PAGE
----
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VOL. 10, NO. 4 ■ JULY 2013 HERALDING NEWS FROM NORTHEASTERN SEMINARY Faculty research offers a faithful response VIOLENCE AGAINST WOMEN HAS LONG BEEN VIEWED AS A MORAL ISSUE with scores of research that take a sociological approach. However, no resources address Dr. Elizabeth Gerhardt professor of theology & social ethics Dr. Nelson Grimm director of field education & professor of applied theology the issue from a theological perspective and most are limited to the North American context—until now. Growing out of 25 years of study, teaching, and practical experience, Dr. Elizabeth Gerhardt, professor of theology and social ethics, applies a theology of the cross to shine light on the misuse of Christian tradition as it relates to violence against women and to propose a cohesive church response to the problem. In her book The Cross and Gendercide: A Theological Response to Global Violence Against Women and Girls (working title), to be released spring 2014, she investigates the underlying causes of gendercide as a common thread that has ties to global issues such as poverty, education, and disease. This book, written for pastors, ministry leaders, and seminary students, goes beyond exploring the issue as a criminal act to proposing that violence against women is, in fact, a confessional issue for the church. She notes, “It is important for the church to examine its thinking about issues regarding violence against women. We collude with evil, on the scale of the holocaust, by being passive on this issue.” Thus, Gerhardt provides instruction in how to think theologically in concrete ways about the church’s response. Next on the docket for Gerhardt is writing a chapter for a tribute to Dr. Paul Livermore on orthodoxy and orthopraxis—See How They Love One Another: A Short History of Medieval and Reformation Poor Relief and Its Significance for the Church Today. Faculty Research Classes in Albany A LIFE-LONG COMMITMENT TO HELP PARISHONERS BE SUCCESSFUL IN LIFE is the impetus for Dr. Nelson Grimm’s current research on the role of spirituality and prayer in personal resilience. This focus is part of a broader project to develop an online data collection system to help pastors and church leaders assess the spiritual health and vitality of the people in their faith communities. One of several areas of study such as motivations for volunteering, variables in influencing forgiveness, and church selection criteria, his current focus looks at personal resilience when people face traumatic life events. By better understanding the variables that contribute to one’s ability to recover from life’s challenges pastors can help people deal with issues that are outside of their control. Grimm, director of field education and professor of applied theology, is developing a survey instrument that goes well beyond current measures of spirituality such as church attendance to gather data on the personal practices of parishoners around the nature of prayer in which they engage, their concept of God (cognitive function) and their God image (experience of God), their learned response of resilience, and their motivation for worship. With a greater understanding of the role of such variables pastoral care can be enhanced— ministry to the bereaved, the unemployed, those going through family crisis, and those suffering from illness has an expanded resource. Equally important for Grimm is the way these findings can demonstrate to a non-Christian population that the Christian faith is important to their resilience. Upcoming Events Community News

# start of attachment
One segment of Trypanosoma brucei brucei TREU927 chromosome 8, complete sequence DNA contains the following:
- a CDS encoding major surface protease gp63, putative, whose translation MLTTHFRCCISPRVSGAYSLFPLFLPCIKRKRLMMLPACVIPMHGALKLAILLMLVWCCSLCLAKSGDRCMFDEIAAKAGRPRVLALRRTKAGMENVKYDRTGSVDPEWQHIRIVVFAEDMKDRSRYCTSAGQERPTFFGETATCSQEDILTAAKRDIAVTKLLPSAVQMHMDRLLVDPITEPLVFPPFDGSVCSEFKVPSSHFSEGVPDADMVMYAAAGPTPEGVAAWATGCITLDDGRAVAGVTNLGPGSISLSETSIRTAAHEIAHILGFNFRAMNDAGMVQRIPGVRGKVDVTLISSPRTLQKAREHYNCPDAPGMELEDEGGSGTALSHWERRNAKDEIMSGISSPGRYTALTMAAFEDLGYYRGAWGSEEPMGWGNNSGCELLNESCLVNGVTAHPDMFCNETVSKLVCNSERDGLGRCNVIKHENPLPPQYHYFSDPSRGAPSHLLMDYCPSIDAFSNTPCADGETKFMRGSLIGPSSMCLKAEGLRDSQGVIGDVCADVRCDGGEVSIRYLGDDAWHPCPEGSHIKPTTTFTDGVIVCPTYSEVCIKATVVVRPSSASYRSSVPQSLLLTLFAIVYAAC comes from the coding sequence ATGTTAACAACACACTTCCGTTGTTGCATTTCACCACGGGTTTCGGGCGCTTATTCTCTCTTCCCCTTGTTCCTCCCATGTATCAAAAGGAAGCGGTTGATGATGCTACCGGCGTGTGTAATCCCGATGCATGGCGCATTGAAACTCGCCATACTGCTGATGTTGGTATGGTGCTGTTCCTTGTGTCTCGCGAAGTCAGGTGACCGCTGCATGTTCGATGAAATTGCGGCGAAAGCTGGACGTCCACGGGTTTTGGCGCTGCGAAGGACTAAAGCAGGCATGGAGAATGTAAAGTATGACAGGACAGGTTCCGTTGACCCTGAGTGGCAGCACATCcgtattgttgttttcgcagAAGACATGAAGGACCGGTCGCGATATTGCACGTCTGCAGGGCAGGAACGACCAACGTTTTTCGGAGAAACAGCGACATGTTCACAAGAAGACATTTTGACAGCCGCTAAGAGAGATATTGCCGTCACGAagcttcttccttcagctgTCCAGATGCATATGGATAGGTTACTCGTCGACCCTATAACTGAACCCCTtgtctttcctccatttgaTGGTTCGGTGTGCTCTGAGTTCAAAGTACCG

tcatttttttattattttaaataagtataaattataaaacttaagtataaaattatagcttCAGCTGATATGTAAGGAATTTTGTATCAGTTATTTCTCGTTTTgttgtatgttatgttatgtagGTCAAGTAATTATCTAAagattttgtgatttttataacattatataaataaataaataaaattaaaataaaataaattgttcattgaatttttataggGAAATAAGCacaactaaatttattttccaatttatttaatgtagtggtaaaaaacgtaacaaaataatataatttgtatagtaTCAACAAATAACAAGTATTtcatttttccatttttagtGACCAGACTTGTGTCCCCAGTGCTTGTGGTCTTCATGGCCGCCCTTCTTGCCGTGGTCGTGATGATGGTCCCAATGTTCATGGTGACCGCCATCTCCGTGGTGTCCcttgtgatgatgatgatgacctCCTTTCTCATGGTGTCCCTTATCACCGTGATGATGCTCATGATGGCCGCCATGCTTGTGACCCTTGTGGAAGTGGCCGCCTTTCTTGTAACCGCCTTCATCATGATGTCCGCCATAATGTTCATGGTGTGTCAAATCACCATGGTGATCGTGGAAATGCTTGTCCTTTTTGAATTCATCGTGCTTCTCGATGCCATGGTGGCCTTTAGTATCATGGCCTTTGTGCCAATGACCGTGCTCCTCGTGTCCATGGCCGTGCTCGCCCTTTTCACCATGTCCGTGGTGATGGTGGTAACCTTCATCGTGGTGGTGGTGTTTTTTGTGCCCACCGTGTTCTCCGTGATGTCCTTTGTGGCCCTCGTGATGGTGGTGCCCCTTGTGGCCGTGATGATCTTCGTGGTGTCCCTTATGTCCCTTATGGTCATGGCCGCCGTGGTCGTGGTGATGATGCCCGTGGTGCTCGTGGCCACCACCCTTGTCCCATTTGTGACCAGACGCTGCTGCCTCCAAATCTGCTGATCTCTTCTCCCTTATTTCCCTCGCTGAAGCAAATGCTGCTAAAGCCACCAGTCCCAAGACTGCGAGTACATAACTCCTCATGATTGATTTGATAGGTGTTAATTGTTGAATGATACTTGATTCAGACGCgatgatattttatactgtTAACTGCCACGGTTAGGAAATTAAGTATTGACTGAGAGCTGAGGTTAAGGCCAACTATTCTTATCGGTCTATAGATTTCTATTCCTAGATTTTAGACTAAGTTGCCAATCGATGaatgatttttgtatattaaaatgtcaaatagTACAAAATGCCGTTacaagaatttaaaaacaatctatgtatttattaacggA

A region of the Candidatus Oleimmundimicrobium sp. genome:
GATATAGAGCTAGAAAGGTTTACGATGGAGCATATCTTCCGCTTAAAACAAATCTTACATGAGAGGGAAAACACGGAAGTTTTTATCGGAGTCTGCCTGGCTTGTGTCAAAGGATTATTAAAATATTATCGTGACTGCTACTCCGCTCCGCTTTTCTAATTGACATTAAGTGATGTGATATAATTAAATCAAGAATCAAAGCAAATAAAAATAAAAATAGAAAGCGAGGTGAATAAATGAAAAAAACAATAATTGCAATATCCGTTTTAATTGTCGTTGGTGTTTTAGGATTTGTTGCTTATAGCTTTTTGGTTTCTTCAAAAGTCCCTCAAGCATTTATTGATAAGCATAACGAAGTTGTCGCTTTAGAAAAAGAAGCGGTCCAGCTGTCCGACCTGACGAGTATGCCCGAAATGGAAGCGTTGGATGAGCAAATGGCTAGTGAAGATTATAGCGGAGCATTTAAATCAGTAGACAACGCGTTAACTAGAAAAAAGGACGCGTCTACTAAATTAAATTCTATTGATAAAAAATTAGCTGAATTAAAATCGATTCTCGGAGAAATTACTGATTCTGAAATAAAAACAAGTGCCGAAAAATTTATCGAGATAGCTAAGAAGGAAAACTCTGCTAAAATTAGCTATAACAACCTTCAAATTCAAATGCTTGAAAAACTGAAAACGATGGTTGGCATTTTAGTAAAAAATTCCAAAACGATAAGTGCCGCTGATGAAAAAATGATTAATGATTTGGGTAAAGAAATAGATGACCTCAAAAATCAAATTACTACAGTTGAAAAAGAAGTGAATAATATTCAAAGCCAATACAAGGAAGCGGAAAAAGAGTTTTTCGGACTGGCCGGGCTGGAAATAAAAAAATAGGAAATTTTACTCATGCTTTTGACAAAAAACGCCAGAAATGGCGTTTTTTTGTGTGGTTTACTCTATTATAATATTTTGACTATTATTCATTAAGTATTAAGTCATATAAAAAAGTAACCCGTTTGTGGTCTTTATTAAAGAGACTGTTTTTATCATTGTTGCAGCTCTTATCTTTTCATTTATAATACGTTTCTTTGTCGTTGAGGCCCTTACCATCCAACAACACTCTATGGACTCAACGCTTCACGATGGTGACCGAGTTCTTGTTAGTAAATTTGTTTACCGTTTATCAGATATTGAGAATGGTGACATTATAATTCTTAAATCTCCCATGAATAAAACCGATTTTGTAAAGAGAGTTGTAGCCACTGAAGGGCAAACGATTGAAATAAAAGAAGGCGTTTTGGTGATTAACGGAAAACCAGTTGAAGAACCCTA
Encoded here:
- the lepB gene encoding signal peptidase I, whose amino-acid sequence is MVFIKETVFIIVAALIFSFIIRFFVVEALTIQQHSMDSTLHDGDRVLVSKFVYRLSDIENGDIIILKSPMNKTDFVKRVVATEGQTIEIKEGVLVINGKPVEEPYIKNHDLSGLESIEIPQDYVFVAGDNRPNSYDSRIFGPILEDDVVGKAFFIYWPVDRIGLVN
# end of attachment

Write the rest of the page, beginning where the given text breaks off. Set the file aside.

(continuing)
Northeastern Seminary ResOund, July 2013

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